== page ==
Admiral General Aladeen (Cohen) is the ruler of the North African Republic of Wadiya and far from desirable to those he rules over. With everything at his disposal , Aladeen rules with disregard for international relations as well as being anti-western, anti-feminist and outrageously self-absorbed. So much so, that the man has created his very own Wadiyan Games, in which he has won a stack load of gold medals, as well as being a big movie star in the country, despite his acting skills lacking hugely to say the least. A man who pays for sex with famous female celebrities and has a knack for ordering executions within his staff, Aladeen is eons from being a highly thought of leader.
When testing for nuclear weapons hits a successful stage, Aladeen is summoned by the United Nations to visit America to discuss the goings-on in Wadiya or face military action. Travelling to the States with his female bodyguards and his scheming uncle, Tamir (Ben Kingsley), Aladeen soon finds himself captured and his beard shed, with a body double replacing him. It appears that his uncle has betrayed him and aims to use the double in order to declare Wadiya a democracy, to enable him the ability to sell oil to other countries for a tidy profit.
Determined to foil his evil uncle’s plot, Aladeen befriends honest activist Zoey (Anna Faris) and works closely with his former nuclear scientist Nadal (Jason Mantzoukas) in order to infiltrate the hotel in which the double is being prepared, and stop the impending confirmation of Wadiya as a democracy before all is lost.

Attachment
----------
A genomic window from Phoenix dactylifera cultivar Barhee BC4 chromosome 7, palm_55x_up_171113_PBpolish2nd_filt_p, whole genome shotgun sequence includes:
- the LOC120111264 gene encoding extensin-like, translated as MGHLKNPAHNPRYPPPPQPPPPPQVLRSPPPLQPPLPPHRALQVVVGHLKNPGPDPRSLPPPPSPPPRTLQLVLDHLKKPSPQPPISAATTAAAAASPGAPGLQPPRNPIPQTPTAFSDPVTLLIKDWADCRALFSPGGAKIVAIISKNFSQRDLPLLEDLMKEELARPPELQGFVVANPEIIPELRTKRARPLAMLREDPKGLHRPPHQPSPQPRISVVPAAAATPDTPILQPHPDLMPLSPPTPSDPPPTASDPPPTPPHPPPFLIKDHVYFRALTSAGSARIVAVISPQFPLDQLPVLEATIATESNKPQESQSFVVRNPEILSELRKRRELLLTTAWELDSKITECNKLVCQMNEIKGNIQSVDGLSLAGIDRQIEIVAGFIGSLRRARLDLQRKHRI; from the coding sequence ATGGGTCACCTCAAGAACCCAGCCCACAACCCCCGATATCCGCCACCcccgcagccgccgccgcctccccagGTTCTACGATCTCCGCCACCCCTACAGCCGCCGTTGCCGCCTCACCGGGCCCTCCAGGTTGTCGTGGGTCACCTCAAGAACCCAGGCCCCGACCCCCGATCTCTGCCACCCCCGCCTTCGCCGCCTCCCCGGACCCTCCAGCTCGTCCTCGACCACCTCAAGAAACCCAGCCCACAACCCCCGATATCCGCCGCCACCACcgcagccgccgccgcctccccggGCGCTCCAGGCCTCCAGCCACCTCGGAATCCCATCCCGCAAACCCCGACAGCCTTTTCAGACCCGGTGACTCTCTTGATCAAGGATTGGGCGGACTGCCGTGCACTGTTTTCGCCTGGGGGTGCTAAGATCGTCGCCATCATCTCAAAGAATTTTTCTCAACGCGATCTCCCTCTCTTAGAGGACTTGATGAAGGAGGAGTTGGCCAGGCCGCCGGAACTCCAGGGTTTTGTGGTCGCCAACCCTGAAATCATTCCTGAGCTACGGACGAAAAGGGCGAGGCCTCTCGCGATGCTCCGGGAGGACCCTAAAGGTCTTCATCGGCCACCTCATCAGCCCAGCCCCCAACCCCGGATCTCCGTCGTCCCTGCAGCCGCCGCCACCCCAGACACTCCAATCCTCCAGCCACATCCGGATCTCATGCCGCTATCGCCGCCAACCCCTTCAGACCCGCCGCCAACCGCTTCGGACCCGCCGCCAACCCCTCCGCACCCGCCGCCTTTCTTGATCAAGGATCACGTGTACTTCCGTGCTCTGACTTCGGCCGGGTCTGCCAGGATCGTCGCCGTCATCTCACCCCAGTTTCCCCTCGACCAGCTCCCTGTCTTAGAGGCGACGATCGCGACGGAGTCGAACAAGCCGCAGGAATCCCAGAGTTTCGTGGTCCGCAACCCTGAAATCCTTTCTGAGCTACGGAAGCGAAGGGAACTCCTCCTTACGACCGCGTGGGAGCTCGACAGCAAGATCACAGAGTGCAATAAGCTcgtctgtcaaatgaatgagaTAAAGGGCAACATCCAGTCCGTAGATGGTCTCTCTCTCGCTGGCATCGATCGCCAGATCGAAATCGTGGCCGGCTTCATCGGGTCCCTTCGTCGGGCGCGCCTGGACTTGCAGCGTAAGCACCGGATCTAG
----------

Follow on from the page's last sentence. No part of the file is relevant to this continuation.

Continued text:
As one would expect, The Dictator is a one-man show in the respect that Cohen controls and commands each and every scene. There will be outcries from activists, political figures and many others but one cannot deny the wit of the man, even with some the in-film gags bordering on unnecessary. Bringing to screen once again a controversial character, the comic maintains that shock factor whilst adapting it to a regular film style as opposed to previous efforts Borat and Bruno. Whilst the shock factor is still present, it remains to be seen the longevity of such characters for Cohen in these types of films. It was the surprise factor and the real-life situations that brought the biggest laughs in his previous efforts and this time around, knowing that it is all staged, it doesn’t quite hit the mark as well.
Performance-wise, Cohen is undoubtedly the one-man gang; brave in representing a politically harsh individual and adding something quite engaging to the character surprisingly. His delivery of particular lines is spot on and, despite many controversial issues within the movie, remains unflinching in his presentation of such stereotypical subject matters. With Cohen’s antics standing out so much, it would always be difficult for the support cast to attract such attention but the likes of Ben Kingsley, Anna Faris and the extremely funny Jason Mantzoukas all contribute to make the film funnier or, in Faris’ case, slightly heartfelt.
Sitrred and driven by a storm of controversy and political issues, The Dictator was always destined to follow down the same path of Sacha Baron Cohen’s previous big screen efforts. Tackling issues such as 9/11 and world-renowned terrorists, it is unflinching in its portrayal of a global tyrant and Cohen does not deter from the serious issues raised throughout the duration. Director Larry Charles can be commended purely for some truly hilarious set pieces as well as a character who many will not forget as the most notable of any film in 2012. Whether a film you thoroughly enjoy or one that disgusts you down to the bone, it is undeniable that The Dictator works in planting itself in the mind once the film is over and continues the chaotic reign of Sacha Baron Cohen’s repertoire of lunatic characters.